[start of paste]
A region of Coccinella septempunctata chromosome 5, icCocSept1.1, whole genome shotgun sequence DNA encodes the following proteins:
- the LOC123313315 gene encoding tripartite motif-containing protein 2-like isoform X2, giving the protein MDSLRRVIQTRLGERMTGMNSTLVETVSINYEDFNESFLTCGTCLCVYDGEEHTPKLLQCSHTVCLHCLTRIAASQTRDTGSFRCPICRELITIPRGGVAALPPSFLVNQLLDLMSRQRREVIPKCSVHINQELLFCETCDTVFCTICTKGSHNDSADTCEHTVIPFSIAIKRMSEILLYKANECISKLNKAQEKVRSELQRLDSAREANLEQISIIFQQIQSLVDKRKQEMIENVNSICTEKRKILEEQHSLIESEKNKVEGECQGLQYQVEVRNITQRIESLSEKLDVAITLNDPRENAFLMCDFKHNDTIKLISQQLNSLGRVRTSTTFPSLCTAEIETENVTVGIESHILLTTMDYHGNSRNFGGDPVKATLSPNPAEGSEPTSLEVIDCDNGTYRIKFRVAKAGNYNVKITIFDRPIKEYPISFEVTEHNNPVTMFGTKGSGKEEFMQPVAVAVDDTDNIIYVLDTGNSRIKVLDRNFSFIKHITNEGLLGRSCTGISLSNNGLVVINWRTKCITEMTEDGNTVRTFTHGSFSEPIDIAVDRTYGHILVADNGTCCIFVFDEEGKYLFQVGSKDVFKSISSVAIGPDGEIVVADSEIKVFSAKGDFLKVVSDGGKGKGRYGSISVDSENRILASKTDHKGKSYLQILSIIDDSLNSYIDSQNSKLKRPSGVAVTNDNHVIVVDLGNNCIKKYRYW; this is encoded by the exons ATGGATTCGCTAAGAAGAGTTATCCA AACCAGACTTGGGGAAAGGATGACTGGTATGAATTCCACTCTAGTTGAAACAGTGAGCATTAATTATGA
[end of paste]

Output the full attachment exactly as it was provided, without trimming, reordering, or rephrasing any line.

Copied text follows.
A region of Coccinella septempunctata chromosome 5, icCocSept1.1, whole genome shotgun sequence DNA encodes the following proteins:
- the LOC123313315 gene encoding tripartite motif-containing protein 2-like isoform X2, giving the protein MDSLRRVIQTRLGERMTGMNSTLVETVSINYEDFNESFLTCGTCLCVYDGEEHTPKLLQCSHTVCLHCLTRIAASQTRDTGSFRCPICRELITIPRGGVAALPPSFLVNQLLDLMSRQRREVIPKCSVHINQELLFCETCDTVFCTICTKGSHNDSADTCEHTVIPFSIAIKRMSEILLYKANECISKLNKAQEKVRSELQRLDSAREANLEQISIIFQQIQSLVDKRKQEMIENVNSICTEKRKILEEQHSLIESEKNKVEGECQGLQYQVEVRNITQRIESLSEKLDVAITLNDPRENAFLMCDFKHNDTIKLISQQLNSLGRVRTSTTFPSLCTAEIETENVTVGIESHILLTTMDYHGNSRNFGGDPVKATLSPNPAEGSEPTSLEVIDCDNGTYRIKFRVAKAGNYNVKITIFDRPIKEYPISFEVTEHNNPVTMFGTKGSGKEEFMQPVAVAVDDTDNIIYVLDTGNSRIKVLDRNFSFIKHITNEGLLGRSCTGISLSNNGLVVINWRTKCITEMTEDGNTVRTFTHGSFSEPIDIAVDRTYGHILVADNGTCCIFVFDEEGKYLFQVGSKDVFKSISSVAIGPDGEIVVADSEIKVFSAKGDFLKVVSDGGKGKGRYGSISVDSENRILASKTDHKGKSYLQILSIIDDSLNSYIDSQNSKLKRPSGVAVTNDNHVIVVDLGNNCIKKYRYW; this is encoded by the exons ATGGATTCGCTAAGAAGAGTTATCCA AACCAGACTTGGGGAAAGGATGACTGGTATGAATTCCACTCTAGTTGAAACAGTGAGCATTAATTATGA